That's it. Recording went on for another year or so, until the existence of the tapes, a closely held secret, was revealed as part of the Watergate hearings.
Spare a thought now for Rose Mary Woods, a footnote to history, and no doubt a woman of integrity and trust, Richard Nixon’s loyal secretary since 1951. In transcribing tapes, she discovers to her horror, so she said, the gap. She took the fall, for a few minutes’ worth, thinking that maybe she had
kept her foot on a pedal control while reaching for a phone call and mistakenly hitting the record button rather than the stop. This “Rose Mary Stretch” didn’t really convince anybody, and besides there’s another 14 minutes to account for.
There have been numerous dogged attempts to unearth what was there and what happened. A special investigative panel of forensic audio experts went at it at the time; they were able to find that there were actually between 5 and 9 segments to the buzz corresponding to different electrical outlets the recorder had been plugged into at various times, that it was done by hand, that speech had been there, but that despite trying a variety of highly specialized techniques they couldn’t recover it. Later investigations, as recently as 2009, have examined the tape as well as Haldeman’s somewhat suspicious handwritten notes from the meeting, which may or may not have been fiddled with. Hyperspectral imaging, video spectral comparison and electrostatic detection analysis were used, and the results? Bupkus. It’s a buzz, a few buzzes in fact, and at least for now, unexplained buzzes they will remain. Theories continue to abound—that Rose Mary Woods did more damage than she thought, that shadowy “White House lawyers” got to the tape, or, as Alexander Haig once suggested, that Nixon himself, through technological ineptitude, had a hand in it. Or there’s the simple explanation that when Elvis and the aliens showed up, their magnetic fields wiped the tapes.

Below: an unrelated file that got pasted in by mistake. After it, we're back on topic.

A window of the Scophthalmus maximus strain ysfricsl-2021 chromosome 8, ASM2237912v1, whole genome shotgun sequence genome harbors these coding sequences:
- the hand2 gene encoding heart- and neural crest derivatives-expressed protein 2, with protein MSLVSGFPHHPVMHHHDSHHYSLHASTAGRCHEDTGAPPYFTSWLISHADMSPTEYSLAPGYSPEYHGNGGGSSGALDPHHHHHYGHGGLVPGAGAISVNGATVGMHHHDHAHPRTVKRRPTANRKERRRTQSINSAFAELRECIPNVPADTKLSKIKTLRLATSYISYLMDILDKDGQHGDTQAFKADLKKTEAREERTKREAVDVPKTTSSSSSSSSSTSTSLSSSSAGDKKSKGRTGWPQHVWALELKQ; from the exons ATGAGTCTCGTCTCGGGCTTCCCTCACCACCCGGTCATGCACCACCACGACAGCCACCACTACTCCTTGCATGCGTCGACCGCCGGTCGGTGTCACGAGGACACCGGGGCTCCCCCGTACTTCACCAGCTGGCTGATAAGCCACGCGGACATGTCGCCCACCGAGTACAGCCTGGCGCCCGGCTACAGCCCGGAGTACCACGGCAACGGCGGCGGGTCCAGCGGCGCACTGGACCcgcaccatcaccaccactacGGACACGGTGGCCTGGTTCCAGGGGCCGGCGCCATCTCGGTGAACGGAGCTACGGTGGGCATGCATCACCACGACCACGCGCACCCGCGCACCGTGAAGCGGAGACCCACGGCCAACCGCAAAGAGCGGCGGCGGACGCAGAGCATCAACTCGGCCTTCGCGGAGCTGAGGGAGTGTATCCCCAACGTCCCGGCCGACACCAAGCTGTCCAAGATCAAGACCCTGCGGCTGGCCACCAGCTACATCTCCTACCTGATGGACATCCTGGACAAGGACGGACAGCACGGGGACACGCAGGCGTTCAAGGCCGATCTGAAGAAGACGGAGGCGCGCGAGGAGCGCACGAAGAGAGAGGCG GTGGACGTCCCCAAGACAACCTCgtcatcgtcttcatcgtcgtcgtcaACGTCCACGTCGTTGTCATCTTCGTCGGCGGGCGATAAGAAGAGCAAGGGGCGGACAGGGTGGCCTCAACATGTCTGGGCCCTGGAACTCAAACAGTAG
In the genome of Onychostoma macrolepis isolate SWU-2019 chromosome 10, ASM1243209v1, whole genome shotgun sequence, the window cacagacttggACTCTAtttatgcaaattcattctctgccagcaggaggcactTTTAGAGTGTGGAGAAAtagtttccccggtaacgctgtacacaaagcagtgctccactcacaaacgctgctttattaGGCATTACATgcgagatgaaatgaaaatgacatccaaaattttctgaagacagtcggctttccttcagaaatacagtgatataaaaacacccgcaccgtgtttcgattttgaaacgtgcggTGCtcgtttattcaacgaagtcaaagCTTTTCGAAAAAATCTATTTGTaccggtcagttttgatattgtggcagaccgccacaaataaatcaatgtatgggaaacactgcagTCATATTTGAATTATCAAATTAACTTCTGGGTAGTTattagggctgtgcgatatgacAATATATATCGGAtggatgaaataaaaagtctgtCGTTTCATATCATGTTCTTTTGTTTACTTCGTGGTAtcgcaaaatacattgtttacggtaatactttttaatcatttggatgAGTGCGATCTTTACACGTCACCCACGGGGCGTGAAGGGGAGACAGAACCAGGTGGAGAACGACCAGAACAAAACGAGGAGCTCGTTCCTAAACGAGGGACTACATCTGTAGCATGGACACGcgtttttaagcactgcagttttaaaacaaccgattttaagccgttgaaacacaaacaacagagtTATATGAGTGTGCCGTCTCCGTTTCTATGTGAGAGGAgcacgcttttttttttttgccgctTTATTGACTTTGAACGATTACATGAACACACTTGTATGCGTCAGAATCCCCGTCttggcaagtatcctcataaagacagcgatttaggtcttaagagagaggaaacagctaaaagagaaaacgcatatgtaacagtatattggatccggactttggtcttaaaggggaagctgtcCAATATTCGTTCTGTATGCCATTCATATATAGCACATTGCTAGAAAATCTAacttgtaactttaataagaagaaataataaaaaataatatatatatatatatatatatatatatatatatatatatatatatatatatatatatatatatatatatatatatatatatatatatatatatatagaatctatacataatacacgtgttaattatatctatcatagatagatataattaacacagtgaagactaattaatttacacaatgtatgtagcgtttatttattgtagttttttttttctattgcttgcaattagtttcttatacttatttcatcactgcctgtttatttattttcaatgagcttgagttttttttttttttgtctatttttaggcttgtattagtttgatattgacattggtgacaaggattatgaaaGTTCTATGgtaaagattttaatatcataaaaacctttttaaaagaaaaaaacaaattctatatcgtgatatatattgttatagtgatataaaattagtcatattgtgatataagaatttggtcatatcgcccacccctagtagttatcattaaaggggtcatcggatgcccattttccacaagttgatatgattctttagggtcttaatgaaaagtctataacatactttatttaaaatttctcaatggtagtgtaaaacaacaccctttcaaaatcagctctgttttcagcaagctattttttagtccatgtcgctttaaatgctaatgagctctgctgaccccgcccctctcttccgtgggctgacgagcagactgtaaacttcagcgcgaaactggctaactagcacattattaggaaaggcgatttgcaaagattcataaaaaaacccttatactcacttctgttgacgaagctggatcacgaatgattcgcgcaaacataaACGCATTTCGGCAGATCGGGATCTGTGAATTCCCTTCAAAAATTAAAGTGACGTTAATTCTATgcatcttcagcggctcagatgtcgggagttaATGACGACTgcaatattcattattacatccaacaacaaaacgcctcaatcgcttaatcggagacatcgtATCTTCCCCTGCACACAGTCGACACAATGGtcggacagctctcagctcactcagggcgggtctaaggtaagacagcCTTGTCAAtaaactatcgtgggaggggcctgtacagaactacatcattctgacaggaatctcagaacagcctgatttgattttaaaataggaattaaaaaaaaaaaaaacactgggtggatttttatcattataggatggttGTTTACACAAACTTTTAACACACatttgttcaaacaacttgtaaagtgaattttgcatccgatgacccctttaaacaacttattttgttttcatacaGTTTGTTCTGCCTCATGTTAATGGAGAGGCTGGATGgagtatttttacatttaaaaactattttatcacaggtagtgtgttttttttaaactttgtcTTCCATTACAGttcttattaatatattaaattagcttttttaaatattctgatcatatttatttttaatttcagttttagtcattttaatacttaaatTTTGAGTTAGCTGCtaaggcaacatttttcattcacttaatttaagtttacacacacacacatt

And yet, there’s the tantalizing hope that some day, some new technique will come along, like fingerprints and DNA did for criminal investigations, that will let us hear beneath the buzzes and, finally, know. Because we do always want to know.
Thinking about the gap initially put me in mind of the famous piece by the pianist John Cage, called 4’33”, which consists of 3 movements of musicians doing nothing. Silence. Except it isn’t silence— Cage wanted listeners to focus on the sounds of the environment and fill the space from within. Like the gap, also not silence as I had originally thought, it’s a void, a hole, into which we can pour our doubts and suspicions, and perhaps hear what we want to hear.
That wanting to know was more than just strictly political in this case. The techniques that were used in the original forensic audio investigation broke new ground and became a textbook for future work, eventually forming part of the standards for verifying authenticity of tape recordings.
Demonstrating once again that much as we love a mystery, we’ll keep digging until we figure out a way to figure it out, and in the process sometimes push forward the boundaries of our knowledge.
Examination of H. R. Haldeman Notes.
Mellinger, Philip T. (2011). The Deep Throat Operation and the “18 1/2-Minute Gap.” Washingtonian. Retrieved from http://www.washingtonian.com/articles/print/2011/11/16/the- deep-throat-operation-and-the-18-minute-gap.php
Shenon, Philip. (2005, January 23). Rose Mary Woods, Nixon’s Secretary, Dies.
The EOB Tape of June 20, 1972: Report on a Technical Investigation. (1974). Retrieved from http://www.aes.org/aeshc/docs/forensic.audio/watergate.tapes.report.pdf
“Watergate” and Forensic Audio Engineering.